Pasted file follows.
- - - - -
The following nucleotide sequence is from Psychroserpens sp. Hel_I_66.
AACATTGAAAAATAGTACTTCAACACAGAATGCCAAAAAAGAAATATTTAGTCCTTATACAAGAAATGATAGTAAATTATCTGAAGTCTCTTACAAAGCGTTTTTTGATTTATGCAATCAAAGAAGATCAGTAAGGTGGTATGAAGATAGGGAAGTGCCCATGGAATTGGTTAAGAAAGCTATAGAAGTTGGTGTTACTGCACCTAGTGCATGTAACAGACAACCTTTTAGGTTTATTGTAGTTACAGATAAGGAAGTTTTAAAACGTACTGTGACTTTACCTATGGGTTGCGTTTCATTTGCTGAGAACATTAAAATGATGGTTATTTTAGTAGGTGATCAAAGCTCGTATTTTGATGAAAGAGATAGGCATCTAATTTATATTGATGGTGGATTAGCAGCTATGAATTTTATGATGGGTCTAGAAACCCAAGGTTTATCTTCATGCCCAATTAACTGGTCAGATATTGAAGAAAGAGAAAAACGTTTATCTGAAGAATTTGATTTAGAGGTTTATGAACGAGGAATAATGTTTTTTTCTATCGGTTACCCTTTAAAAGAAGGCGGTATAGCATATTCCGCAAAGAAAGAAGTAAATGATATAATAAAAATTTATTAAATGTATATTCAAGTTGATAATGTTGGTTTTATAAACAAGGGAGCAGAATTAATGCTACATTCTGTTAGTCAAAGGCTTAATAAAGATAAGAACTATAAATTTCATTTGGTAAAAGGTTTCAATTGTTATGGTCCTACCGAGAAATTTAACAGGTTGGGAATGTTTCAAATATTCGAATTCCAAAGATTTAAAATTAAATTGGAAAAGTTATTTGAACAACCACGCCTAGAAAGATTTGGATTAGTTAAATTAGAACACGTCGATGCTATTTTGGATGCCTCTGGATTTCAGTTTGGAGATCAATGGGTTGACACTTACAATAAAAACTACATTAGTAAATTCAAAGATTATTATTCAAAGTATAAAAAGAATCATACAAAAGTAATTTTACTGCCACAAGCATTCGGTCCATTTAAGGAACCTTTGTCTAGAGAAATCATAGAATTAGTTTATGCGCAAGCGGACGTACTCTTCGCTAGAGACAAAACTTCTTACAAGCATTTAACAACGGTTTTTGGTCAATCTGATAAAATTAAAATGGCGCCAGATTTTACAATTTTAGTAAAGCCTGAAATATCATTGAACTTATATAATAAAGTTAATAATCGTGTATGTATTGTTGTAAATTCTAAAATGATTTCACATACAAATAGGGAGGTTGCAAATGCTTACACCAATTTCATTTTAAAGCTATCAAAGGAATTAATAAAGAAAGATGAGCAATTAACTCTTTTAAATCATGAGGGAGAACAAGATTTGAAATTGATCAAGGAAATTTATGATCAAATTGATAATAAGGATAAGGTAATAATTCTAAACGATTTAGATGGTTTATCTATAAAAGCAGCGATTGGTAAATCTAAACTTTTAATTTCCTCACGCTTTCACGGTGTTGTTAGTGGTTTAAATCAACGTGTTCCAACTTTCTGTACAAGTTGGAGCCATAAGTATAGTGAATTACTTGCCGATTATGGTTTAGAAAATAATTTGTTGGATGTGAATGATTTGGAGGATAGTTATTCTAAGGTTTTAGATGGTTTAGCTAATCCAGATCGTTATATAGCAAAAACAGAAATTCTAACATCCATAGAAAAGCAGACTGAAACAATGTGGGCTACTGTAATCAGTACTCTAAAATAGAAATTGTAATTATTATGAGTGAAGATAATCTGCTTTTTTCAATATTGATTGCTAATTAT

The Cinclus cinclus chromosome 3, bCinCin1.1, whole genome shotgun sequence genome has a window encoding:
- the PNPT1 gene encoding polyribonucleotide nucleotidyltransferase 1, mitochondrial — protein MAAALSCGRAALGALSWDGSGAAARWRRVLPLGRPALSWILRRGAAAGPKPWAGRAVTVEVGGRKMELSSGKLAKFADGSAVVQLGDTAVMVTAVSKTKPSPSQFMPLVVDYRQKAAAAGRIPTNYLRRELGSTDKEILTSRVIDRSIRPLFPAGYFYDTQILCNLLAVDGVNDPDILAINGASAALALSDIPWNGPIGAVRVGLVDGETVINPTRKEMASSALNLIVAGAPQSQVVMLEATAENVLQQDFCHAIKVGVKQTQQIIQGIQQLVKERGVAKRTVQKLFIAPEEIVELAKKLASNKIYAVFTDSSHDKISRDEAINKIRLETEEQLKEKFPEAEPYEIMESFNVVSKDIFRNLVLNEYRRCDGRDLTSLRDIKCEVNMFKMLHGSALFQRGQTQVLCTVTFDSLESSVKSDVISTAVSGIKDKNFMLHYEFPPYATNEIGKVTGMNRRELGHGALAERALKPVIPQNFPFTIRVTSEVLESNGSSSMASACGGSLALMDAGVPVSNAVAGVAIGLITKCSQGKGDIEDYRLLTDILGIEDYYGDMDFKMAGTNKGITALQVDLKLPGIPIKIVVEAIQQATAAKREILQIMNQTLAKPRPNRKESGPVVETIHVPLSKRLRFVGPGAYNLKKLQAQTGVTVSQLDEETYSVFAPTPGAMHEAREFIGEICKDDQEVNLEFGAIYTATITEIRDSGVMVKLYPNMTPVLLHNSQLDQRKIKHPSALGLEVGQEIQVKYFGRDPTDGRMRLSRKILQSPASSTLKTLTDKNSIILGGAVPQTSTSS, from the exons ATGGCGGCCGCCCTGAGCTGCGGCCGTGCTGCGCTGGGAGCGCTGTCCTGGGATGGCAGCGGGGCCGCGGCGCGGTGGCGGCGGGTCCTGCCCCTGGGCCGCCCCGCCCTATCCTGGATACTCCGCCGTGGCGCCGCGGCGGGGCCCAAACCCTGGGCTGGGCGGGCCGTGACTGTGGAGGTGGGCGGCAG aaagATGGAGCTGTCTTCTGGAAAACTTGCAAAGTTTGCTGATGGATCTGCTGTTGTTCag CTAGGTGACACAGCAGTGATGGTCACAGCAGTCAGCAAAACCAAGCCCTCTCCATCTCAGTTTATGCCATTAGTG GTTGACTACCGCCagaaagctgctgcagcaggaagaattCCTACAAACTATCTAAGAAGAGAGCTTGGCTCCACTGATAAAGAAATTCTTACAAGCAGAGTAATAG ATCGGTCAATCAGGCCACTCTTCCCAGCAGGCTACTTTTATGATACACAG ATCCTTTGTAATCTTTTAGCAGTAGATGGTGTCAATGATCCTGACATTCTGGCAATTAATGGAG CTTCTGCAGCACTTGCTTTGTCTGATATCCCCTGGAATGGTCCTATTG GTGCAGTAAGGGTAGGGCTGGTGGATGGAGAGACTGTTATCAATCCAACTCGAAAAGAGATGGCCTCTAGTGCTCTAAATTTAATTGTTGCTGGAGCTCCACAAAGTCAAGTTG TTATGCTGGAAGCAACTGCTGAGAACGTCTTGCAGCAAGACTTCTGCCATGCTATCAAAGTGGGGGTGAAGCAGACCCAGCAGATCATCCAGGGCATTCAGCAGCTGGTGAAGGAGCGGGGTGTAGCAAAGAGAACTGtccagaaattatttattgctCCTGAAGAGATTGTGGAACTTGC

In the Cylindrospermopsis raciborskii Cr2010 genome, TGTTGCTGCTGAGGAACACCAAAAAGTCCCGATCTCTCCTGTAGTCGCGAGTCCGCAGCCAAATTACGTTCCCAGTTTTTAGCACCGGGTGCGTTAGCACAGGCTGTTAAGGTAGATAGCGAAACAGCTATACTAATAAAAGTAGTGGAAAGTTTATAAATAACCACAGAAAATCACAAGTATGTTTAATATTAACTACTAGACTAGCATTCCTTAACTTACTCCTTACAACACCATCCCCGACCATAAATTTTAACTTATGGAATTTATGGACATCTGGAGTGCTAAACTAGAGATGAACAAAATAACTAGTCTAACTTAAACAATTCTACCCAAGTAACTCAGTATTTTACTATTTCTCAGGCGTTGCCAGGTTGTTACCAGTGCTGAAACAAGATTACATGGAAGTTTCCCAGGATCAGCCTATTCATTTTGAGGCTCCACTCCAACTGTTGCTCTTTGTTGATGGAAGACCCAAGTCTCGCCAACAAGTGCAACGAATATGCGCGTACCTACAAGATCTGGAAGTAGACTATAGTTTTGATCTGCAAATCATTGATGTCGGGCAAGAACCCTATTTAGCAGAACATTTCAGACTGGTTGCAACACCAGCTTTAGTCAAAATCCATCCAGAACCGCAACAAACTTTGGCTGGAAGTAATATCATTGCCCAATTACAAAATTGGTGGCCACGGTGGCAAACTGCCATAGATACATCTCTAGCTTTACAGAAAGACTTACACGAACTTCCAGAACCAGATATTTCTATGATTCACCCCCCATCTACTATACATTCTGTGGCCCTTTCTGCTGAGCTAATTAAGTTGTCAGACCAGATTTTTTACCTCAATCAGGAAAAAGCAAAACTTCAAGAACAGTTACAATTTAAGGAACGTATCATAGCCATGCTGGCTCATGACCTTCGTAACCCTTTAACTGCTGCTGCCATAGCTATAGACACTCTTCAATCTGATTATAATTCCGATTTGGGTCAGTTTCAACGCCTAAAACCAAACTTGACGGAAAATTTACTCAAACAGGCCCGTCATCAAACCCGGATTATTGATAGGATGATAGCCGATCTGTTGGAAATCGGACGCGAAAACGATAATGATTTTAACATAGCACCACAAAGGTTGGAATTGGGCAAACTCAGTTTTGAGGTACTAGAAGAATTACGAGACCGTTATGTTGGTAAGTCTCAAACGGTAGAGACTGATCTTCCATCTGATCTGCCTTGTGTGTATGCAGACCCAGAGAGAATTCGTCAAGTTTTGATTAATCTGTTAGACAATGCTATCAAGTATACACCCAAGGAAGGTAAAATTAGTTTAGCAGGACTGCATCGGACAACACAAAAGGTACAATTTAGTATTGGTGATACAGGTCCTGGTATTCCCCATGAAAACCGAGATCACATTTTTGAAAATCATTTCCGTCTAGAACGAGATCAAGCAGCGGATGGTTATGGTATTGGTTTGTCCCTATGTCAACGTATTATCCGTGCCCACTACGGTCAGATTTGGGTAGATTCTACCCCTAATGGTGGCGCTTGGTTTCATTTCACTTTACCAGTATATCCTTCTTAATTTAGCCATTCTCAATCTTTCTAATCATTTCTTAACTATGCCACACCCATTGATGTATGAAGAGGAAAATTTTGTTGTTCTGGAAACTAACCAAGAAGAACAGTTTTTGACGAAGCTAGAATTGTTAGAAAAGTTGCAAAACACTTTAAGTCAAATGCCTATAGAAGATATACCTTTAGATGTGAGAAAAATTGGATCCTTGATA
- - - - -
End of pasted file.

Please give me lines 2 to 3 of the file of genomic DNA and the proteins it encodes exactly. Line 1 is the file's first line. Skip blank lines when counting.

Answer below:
AACATTGAAAAATAGTACTTCAACACAGAATGCCAAAAAAGAAATATTTAGTCCTTATACAAGAAATGATAGTAAATTATCTGAAGTCTCTTACAAAGCGTTTTTTGATTTATGCAATCAAAGAAGATCAGTAAGGTGGTATGAAGATAGGGAAGTGCCCATGGAATTGGTTAAGAAAGCTATAGAAGTTGGTGTTACTGCACCTAGTGCATGTAACAGACAACCTTTTAGGTTTATTGTAGTTACAGATAAGGAAGTTTTAAAACGTACTGTGACTTTACCTATGGGTTGCGTTTCATTTGCTGAGAACATTAAAATGATGGTTATTTTAGTAGGTGATCAAAGCTCGTATTTTGATGAAAGAGATAGGCATCTAATTTATATTGATGGTGGATTAGCAGCTATGAATTTTATGATGGGTCTAGAAACCCAAGGTTTATCTTCATGCCCAATTAACTGGTCAGATATTGAAGAAAGAGAAAAACGTTTATCTGAAGAATTTGATTTAGAGGTTTATGAACGAGGAATAATGTTTTTTTCTATCGGTTACCCTTTAAAAGAAGGCGGTATAGCATATTCCGCAAAGAAAGAAGTAAATGATATAATAAAAATTTATTAAATGTATATTCAAGTTGATAATGTTGGTTTTATAAACAAGGGAGCAGAATTAATGCTACATTCTGTTAGTCAAAGGCTTAATAAAGATAAGAACTATAAATTTCATTTGGTAAAAGGTTTCAATTGTTATGGTCCTACCGAGAAATTTAACAGGTTGGGAATGTTTCAAATATTCGAATTCCAAAGATTTAAAATTAAATTGGAAAAGTTATTTGAACAACCACGCCTAGAAAGATTTGGATTAGTTAAATTAGAACACGTCGATGCTATTTTGGATGCCTCTGGATTTCAGTTTGGAGATCAATGGGTTGACACTTACAATAAAAACTACATTAGTAAATTCAAAGATTATTATTCAAAGTATAAAAAGAATCATACAAAAGTAATTTTACTGCCACAAGCATTCGGTCCATTTAAGGAACCTTTGTCTAGAGAAATCATAGAATTAGTTTATGCGCAAGCGGACGTACTCTTCGCTAGAGACAAAACTTCTTACAAGCATTTAACAACGGTTTTTGGTCAATCTGATAAAATTAAAATGGCGCCAGATTTTACAATTTTAGTAAAGCCTGAAATATCATTGAACTTATATAATAAAGTTAATAATCGTGTATGTATTGTTGTAAATTCTAAAATGATTTCACATACAAATAGGGAGGTTGCAAATGCTTACACCAATTTCATTTTAAAGCTATCAAAGGAATTAATAAAGAAAGATGAGCAATTAACTCTTTTAAATCATGAGGGAGAACAAGATTTGAAATTGATCAAGGAAATTTATGATCAAATTGATAATAAGGATAAGGTAATAATTCTAAACGATTTAGATGGTTTATCTATAAAAGCAGCGATTGGTAAATCTAAACTTTTAATTTCCTCACGCTTTCACGGTGTTGTTAGTGGTTTAAATCAACGTGTTCCAACTTTCTGTACAAGTTGGAGCCATAAGTATAGTGAATTACTTGCCGATTATGGTTTAGAAAATAATTTGTTGGATGTGAATGATTTGGAGGATAGTTATTCTAAGGTTTTAGATGGTTTAGCTAATCCAGATCGTTATATAGCAAAAACAGAAATTCTAACATCCATAGAAAAGCAGACTGAAACAATGTGGGCTACTGTAATCAGTACTCTAAAATAGAAATTGTAATTATTATGAGTGAAGATAATCTGCTTTTTTCAATATTGATTGCTAATTAT

The Cinclus cinclus chromosome 3, bCinCin1.1, whole genome shotgun sequence genome has a window encoding: